Top Journalist To Discuss Book At Montana Library On Saturday
Posted Apr. 13, 2012, 2:30 am
Brenton Garen / Editor-in-Chief
Award-winning journalist Norma Zager visits the Montana Library branch this Saturday, April 14, to discuss her book “Erin Brockovich and the Beverly Hills Greenscam.”
In 2003, Zager was editor of The Beverly Hills Courier when environmentalist Erin Brockovich turned up in 90210.
“She claimed that the oil well that sits on the property at the Beverly Hills High School on the playing field caused all sorts of cancers in former students and teachers and people in the immediate area,” Zager said. “She signed up 1000 people to go and sue the city, the school district, and the oil companies.”
Zager said that was all well and good except for one problem: there was no case.
“People were terrified because they thought they were poisoning their children,” she said. “I had a responsibility to really find what was going on over there and print the real science and the facts and not play into the hands of all of this trial lawyer hype that was going on.”
Zager investigated the claims and researched heavily and found there was no evidence to Brockovich’s claims.
“There was no correlation and at the end of the day after six years of legal posturing, the judge threw the case out of court,” she said. “The City got a summary judgment to find there was no causation and she wound up having to pay half a million dollars.”
The Los Angeles Press Club awarded Zager “LA Journalist of the Year” and “Best Investigative Series” for her reporting on the case in 2004.
As an environmentalist, Zager said she jumped at the opportunity when asked by a publisher to write a book.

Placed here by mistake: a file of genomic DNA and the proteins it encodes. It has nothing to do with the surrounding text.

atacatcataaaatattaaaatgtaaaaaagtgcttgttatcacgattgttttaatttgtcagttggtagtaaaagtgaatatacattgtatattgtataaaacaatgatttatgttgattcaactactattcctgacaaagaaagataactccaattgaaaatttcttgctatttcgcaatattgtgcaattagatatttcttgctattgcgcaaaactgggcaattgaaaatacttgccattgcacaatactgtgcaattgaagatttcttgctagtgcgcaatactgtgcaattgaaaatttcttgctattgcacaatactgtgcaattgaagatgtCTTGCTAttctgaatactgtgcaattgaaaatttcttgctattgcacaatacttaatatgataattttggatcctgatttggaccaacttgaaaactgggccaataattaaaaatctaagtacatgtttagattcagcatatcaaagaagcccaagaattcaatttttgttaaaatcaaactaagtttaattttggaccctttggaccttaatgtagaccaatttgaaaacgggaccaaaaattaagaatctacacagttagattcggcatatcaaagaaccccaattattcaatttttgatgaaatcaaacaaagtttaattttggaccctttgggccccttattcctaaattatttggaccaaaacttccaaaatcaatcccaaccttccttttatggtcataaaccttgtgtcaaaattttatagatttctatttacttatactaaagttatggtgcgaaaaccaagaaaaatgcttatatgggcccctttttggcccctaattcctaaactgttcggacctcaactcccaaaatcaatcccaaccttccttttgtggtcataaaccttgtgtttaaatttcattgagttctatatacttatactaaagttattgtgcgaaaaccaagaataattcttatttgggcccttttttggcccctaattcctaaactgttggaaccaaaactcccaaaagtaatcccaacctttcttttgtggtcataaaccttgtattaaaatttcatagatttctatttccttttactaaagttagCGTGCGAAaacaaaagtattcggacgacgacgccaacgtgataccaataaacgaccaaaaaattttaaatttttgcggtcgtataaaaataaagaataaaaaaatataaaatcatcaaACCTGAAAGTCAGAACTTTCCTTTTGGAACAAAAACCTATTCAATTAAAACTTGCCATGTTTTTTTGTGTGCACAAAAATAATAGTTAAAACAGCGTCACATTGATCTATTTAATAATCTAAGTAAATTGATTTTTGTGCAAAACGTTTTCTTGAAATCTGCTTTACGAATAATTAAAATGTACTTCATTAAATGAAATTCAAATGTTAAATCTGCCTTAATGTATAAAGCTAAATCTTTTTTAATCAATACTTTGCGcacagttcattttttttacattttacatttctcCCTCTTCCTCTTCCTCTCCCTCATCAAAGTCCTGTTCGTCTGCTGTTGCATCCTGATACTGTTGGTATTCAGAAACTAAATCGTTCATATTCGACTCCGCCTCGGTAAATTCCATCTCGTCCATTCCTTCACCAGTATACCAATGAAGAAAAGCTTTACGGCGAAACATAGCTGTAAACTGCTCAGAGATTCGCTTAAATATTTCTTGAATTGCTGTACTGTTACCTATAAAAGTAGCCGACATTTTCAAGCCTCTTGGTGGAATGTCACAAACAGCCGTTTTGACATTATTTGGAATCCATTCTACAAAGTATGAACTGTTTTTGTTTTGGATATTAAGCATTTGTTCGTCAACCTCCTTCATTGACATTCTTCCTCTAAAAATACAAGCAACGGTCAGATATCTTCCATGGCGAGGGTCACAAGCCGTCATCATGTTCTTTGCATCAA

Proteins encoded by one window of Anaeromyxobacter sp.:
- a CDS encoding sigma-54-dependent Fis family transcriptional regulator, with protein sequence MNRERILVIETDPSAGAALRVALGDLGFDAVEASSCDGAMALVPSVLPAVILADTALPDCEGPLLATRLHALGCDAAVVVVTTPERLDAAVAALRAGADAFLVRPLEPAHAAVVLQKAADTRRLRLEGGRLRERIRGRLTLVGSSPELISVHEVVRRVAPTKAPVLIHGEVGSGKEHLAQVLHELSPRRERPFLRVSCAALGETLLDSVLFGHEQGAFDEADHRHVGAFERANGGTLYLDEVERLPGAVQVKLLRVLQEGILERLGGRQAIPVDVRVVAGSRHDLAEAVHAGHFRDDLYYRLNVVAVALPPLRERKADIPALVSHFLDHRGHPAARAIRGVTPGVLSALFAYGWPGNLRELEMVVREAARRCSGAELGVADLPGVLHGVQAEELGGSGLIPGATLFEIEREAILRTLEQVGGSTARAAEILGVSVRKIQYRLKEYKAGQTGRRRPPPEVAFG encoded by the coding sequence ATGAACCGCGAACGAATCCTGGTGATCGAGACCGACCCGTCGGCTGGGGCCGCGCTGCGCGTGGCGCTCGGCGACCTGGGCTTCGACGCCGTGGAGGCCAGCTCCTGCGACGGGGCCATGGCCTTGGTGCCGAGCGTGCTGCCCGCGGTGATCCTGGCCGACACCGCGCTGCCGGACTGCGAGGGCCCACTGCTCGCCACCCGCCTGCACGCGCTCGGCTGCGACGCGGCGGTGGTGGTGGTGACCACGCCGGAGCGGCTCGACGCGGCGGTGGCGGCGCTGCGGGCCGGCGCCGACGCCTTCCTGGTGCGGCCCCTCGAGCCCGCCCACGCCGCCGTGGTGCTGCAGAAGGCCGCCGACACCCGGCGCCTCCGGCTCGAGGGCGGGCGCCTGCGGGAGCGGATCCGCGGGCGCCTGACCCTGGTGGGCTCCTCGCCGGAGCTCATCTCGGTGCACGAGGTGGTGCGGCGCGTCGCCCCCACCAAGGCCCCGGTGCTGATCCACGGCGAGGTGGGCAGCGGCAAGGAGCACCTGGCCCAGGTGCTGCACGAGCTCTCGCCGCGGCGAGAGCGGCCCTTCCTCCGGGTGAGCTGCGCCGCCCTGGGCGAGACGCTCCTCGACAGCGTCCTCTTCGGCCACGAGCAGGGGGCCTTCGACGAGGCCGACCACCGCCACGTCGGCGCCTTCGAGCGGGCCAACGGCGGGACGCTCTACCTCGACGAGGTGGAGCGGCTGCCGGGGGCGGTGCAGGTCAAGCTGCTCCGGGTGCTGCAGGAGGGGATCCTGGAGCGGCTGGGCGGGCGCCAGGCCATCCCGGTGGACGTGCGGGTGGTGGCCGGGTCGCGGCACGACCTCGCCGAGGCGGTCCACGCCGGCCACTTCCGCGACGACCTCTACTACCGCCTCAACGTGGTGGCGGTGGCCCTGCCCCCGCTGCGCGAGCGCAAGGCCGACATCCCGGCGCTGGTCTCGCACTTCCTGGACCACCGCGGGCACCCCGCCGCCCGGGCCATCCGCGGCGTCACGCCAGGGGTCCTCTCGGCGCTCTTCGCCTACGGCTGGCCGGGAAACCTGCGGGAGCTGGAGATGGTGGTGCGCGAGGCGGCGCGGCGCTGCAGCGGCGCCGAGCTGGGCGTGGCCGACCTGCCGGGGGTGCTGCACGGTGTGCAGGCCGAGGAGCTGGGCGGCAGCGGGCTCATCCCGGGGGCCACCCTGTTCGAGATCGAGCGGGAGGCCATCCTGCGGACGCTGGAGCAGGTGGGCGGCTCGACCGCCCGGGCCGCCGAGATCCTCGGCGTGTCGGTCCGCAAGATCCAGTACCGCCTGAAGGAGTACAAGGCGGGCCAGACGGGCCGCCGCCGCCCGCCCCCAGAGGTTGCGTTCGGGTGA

“I decided to turn it around and take a bad situation which was the lawsuit that was very unfortunate and frightening to people, and I decided to turn it around and make it into a positive thing and make the book more environmentally orientated and showing communities what they should be doing to avoid these kinds of lawsuits and highlight these kinds of problems to make sure that nothing like this is happening within their communities,” she said. “It’s sort of like a self-empowerment book for the environment and how bad it is when you rely on federal agencies to do everything for you.”
She said the book examines various communities doing good for the environment and Santa Monica is highlighted through a piece on Heal the Bay.
“I wrote about Heal the Bay and how it started, I interviewed president Mark Gold, and I wrote about how just a few members in a community can be a force for a good and what types of steps you can take to improve the environment in your own community. I felt Heal the Bay was one of the best examples because it did start out just with one person.”
Her book was published in November 2010.
Zager said it’s become a valuable resource that’ll be used for years to come for teaching purposes and for lawyers to use it as an example of an environmental case.
“I hope it has some good information for people to make them aware that in their own community there are things they could be doing,” she said. “They should not depend on the government to do these things because the government cannot do it. They are busy with huge corporations and these smaller community situations that can arise fly right under the radar. It’s really up to us to police our own environment in our own areas. I just wanted to get that point across. Most people think ‘oh well we have this agency or that.’ Well, you know I’ll tell you why I did this is because that oil well at Beverly Hills High School sat there for 30 years and nobody ever tested it. It smelled and people complained about the odor all the time, but nobody ever went and called any of the agencies to test whether it was safe.”
Zager will discuss her book from 2 p.m. to 3:30 p.m. this Saturday, April 14, at the Montana Branch library at 1704 Montana Ave.
She encouraged residents to attend the free talk.
“It’s entertaining,” she said. I have to tell you it’s truly an entertaining episode in our environmental history.”
For more information about the talk, call 310.458.8682 or visit smpl.org.